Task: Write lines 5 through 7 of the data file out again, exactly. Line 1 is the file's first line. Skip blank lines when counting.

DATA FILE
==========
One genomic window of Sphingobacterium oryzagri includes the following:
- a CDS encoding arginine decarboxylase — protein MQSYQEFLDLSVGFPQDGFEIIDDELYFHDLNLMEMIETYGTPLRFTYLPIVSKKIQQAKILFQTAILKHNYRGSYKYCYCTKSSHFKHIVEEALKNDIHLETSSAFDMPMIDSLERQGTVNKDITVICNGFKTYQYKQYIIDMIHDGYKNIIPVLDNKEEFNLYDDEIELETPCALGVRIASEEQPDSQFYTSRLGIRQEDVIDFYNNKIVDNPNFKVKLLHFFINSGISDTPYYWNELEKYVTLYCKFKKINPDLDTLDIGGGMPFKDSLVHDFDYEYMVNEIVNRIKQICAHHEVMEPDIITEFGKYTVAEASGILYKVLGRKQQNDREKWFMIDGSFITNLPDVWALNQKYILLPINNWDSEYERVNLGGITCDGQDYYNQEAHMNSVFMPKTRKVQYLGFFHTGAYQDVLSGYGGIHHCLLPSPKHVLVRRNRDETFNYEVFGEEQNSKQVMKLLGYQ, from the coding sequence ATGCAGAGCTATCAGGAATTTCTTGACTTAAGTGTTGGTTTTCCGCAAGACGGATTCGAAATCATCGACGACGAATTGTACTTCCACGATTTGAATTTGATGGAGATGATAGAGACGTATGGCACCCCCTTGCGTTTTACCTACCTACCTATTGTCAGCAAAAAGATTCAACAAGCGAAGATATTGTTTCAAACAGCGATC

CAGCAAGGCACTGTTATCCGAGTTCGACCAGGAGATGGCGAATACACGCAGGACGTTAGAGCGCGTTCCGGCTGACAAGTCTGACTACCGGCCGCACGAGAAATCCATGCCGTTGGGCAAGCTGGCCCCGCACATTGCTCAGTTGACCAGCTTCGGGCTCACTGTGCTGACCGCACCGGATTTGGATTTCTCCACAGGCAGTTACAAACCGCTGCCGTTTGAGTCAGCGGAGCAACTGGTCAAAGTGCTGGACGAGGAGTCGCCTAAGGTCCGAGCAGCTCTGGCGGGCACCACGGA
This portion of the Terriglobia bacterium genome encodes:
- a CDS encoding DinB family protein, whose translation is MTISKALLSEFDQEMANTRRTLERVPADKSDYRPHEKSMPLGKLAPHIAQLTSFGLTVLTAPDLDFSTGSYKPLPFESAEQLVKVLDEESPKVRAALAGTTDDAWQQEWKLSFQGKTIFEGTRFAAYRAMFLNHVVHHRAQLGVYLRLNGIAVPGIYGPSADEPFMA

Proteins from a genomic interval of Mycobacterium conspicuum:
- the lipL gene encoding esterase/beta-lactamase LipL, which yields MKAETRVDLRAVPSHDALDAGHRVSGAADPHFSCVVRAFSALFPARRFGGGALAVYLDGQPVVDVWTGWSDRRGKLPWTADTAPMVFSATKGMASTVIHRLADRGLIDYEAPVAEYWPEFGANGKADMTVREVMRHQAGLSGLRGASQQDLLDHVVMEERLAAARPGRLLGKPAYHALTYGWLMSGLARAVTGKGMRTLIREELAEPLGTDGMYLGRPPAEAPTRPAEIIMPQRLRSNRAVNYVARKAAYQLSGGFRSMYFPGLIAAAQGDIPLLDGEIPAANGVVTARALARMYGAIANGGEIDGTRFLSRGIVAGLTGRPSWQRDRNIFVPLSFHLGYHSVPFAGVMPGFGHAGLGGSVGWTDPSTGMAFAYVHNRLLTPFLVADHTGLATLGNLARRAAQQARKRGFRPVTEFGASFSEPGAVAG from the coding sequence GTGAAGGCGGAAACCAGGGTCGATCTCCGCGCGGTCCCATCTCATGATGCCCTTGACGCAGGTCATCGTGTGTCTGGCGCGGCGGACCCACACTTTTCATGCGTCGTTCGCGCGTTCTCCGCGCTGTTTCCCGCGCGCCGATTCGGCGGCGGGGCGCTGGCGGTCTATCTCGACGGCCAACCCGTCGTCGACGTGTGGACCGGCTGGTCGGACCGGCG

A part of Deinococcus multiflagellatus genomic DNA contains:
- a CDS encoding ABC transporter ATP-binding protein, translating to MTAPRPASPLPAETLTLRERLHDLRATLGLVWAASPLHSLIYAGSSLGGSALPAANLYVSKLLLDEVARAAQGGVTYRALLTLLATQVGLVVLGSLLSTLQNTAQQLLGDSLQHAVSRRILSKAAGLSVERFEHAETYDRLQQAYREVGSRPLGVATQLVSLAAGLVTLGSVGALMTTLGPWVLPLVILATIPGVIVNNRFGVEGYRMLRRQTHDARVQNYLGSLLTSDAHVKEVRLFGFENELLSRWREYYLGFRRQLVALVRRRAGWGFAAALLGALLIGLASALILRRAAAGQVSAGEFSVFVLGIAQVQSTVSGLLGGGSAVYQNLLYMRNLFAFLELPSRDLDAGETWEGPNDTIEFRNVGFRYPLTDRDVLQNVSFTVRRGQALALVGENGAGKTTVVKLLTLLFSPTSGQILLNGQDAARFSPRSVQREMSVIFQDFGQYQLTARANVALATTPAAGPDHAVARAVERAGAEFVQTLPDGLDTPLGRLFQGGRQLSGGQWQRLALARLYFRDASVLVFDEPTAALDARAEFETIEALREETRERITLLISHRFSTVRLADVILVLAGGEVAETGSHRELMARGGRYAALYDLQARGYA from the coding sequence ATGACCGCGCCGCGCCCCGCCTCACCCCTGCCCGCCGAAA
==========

- a CDS encoding DinB family protein, whose translation is MTISKALLSEFDQEMANTRRTLERVPADKSDYRPHEKSMPLGKLAPHIAQLTSFGLTVLTAPDLDFSTGSYKPLPFESAEQLVKVLDEESPKVRAALAGTTDDAWQQEWKLSFQGKTIFEGTRFAAYRAMFLNHVVHHRAQLGVYLRLNGIAVPGIYGPSADEPFMA

Proteins from a genomic interval of Mycobacterium conspicuum:
- the lipL gene encoding esterase/beta-lactamase LipL, which yields MKAETRVDLRAVPSHDALDAGHRVSGAADPHFSCVVRAFSALFPARRFGGGALAVYLDGQPVVDVWTGWSDRRGKLPWTADTAPMVFSATKGMASTVIHRLADRGLIDYEAPVAEYWPEFGANGKADMTVREVMRHQAGLSGLRGASQQDLLDHVVMEERLAAARPGRLLGKPAYHALTYGWLMSGLARAVTGKGMRTLIREELAEPLGTDGMYLGRPPAEAPTRPAEIIMPQRLRSNRAVNYVARKAAYQLSGGFRSMYFPGLIAAAQGDIPLLDGEIPAANGVVTARALARMYGAIANGGEIDGTRFLSRGIVAGLTGRPSWQRDRNIFVPLSFHLGYHSVPFAGVMPGFGHAGLGGSVGWTDPSTGMAFAYVHNRLLTPFLVADHTGLATLGNLARRAAQQARKRGFRPVTEFGASFSEPGAVAG from the coding sequence GTGAAGGCGGAAACCAGGGTCGATCTCCGCGCGGTCCCATCTCATGATGCCCTTGACGCAGGTCATCGTGTGTCTGGCGCGGCGGACCCACACTTTTCATGCGTCGTTCGCGCGTTCTCCGCGCTGTTTCCCGCGCGCCGATTCGGCGGCGGGGCGCTGGCGGTCTATCTCGACGGCCAACCCGTCGTCGACGTGTGGACCGGCTGGTCGGACCGGCG